Joukje Janssen,Partner at PwC and responsible for Sustainability Reporting and Governance, reflects on the role that companies play in achieving the SDGs. She is positive about the extent to which companies have adopted the SDGs: many show how their strategy relates to the SDGs, and a few are even taking the SDGs as a basis for new strategies. It remains a challenge, however, to balance short term revenue gain with long term impact. This requires a cultural shift within companies that is a time-consuming process. Furthermore, as businesses try to define areas where they can have the highest impact, it proves difficult to design useful impact indicators. PwC, itself an early adopter of the SDGs, only recently started an impact measurement pilot. Joukje contends that the regulatory push of the European Union has inspired businesses to incorporate sustainable development in a way not observed before. 

Thyrza Zoons, Board Member of the National Youth Council (NJR), reflects on the involvement of Dutch youth in SDG implementation, and the potential to trigger youth to more action.The mission of the council is to inspireand enable young people to express their voice, which she deems highly relevant in the context of the SDGs. Changesin our educational system are needed to realize the full potential of youth to contribute to the SDGs. Instead of focusing solely on the ‘hard’ sciences like math and biology, weneed to allow youth to develop all interests and talents that might help them tomake a positivechange. Another necessary change relates to the language used to propagate the goals, which she considers ‘not sexy’and not inclusive enough. The term’is too abstract’ and too detached from the daily lives of Dutch youth to spur mass action of young people.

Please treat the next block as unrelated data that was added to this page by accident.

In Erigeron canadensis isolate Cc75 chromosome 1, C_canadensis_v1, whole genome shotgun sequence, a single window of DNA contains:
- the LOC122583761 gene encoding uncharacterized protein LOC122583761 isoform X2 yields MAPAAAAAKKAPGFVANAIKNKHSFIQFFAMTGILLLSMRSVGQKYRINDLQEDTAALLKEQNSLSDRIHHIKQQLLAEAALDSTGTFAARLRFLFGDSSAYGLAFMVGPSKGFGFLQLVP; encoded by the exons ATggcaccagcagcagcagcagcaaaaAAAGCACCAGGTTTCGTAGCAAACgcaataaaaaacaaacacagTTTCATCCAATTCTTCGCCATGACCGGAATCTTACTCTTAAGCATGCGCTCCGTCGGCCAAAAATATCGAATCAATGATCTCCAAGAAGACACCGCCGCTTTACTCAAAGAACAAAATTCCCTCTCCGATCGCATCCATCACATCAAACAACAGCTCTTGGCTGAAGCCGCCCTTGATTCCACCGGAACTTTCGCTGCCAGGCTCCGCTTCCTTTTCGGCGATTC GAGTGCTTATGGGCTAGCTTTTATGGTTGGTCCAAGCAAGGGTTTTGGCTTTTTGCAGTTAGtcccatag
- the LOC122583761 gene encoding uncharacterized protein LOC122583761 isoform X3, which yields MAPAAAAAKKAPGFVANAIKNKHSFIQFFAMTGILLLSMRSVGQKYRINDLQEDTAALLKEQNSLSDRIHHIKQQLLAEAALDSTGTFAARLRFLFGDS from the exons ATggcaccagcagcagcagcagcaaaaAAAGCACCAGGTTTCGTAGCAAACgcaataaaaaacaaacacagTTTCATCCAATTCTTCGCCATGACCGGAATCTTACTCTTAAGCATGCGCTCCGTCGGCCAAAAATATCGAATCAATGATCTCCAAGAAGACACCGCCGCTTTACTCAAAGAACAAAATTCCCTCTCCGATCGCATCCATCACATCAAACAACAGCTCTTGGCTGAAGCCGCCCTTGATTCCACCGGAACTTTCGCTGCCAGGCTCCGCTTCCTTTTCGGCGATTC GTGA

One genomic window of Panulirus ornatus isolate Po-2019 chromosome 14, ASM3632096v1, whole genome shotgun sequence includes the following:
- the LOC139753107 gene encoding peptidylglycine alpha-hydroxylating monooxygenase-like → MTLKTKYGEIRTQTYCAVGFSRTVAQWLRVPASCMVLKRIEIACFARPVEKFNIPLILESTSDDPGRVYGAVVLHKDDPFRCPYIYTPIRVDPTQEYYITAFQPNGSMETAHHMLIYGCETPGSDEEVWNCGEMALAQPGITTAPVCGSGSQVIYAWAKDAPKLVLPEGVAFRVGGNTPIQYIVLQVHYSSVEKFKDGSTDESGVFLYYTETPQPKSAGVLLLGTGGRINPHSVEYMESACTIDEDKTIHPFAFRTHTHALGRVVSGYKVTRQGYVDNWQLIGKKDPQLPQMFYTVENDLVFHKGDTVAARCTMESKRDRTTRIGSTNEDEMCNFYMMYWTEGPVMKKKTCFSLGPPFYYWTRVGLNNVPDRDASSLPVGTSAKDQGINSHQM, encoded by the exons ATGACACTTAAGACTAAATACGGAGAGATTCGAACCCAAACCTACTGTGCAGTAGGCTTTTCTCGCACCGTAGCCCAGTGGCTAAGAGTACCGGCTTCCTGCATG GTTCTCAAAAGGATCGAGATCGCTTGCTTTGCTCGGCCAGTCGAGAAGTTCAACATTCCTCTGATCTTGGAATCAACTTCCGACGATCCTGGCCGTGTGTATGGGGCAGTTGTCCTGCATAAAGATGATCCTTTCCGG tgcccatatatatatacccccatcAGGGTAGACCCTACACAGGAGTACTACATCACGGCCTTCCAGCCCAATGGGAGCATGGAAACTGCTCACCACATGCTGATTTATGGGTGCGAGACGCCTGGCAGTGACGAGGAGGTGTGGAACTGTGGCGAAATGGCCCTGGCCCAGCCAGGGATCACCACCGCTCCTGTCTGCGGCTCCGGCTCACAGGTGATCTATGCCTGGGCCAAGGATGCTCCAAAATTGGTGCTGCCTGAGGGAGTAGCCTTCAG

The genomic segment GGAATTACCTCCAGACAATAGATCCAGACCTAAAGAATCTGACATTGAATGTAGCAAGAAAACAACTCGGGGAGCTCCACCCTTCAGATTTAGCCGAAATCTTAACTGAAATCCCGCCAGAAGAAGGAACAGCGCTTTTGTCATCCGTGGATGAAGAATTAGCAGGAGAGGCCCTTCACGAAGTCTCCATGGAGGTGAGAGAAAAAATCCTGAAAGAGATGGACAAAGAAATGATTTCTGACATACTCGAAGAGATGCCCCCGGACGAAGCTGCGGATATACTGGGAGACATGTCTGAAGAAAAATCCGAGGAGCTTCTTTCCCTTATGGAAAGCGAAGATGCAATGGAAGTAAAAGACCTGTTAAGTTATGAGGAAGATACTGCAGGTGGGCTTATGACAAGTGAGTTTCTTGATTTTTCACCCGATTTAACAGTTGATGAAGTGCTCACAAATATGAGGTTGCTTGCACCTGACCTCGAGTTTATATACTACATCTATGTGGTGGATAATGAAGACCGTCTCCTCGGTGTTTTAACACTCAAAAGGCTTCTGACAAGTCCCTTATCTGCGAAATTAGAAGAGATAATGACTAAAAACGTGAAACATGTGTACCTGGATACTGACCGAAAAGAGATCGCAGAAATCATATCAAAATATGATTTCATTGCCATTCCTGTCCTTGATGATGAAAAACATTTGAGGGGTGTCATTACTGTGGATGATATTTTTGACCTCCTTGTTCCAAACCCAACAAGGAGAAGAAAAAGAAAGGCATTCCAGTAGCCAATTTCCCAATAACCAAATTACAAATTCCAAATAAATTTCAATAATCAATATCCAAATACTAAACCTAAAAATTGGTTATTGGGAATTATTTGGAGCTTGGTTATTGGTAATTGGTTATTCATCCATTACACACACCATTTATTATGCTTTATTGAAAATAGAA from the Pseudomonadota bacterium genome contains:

Does The Netherlands communicate clearly, and steer forcefully enough? 
In general, the panelists agreethat more action is needed to reach the goals in 2030, that more needs to be done to communicate the goals in a comprehendible manner, and that all societal actors are needed to realize the envisioned transformation. The panelists differed, however, in their vision on the need for a leading actor to kick-start this transformation. Pellegromstatesthat many actors are already coordinating via the SDG Netherlands network, and that the government is working hard on its SDG mapping to improve the communication of its SDG related activities. Schot emphasizes the importance of individual activities and lifestyle choices related to the SDGs and warns that steering ‘from above’ might empower actors that have in continuing business as usual. Janssen, on the other hand, does recognize the added value of a regulatory pushfrom government, as this has worked well in the past to enforce more sustainable business practices. During the discussion, multiple participants didquestion the transformative nature of the SDGs themselves. Within and outside of the research community, it has been clear that trade-offs between SDGs exist. Ambitions for continued growth co-exist with aims to tackle climate change and increase biodiversity. Schot emphasizes the need to look at entry points for transformation that take these trade-offs into account, and Pellegrom also recognized the need to study interlinkages more closely. The adequacy of existing indicators was also questioned, as well as the timeline beyond 2030. It was also mentioned that companies, government and academia are not prevented from engaging in SDG ‘cherry-picking’. This leaves the door open for actors to focus on goals they can easily contribute to, instead of goals that require the biggest effort.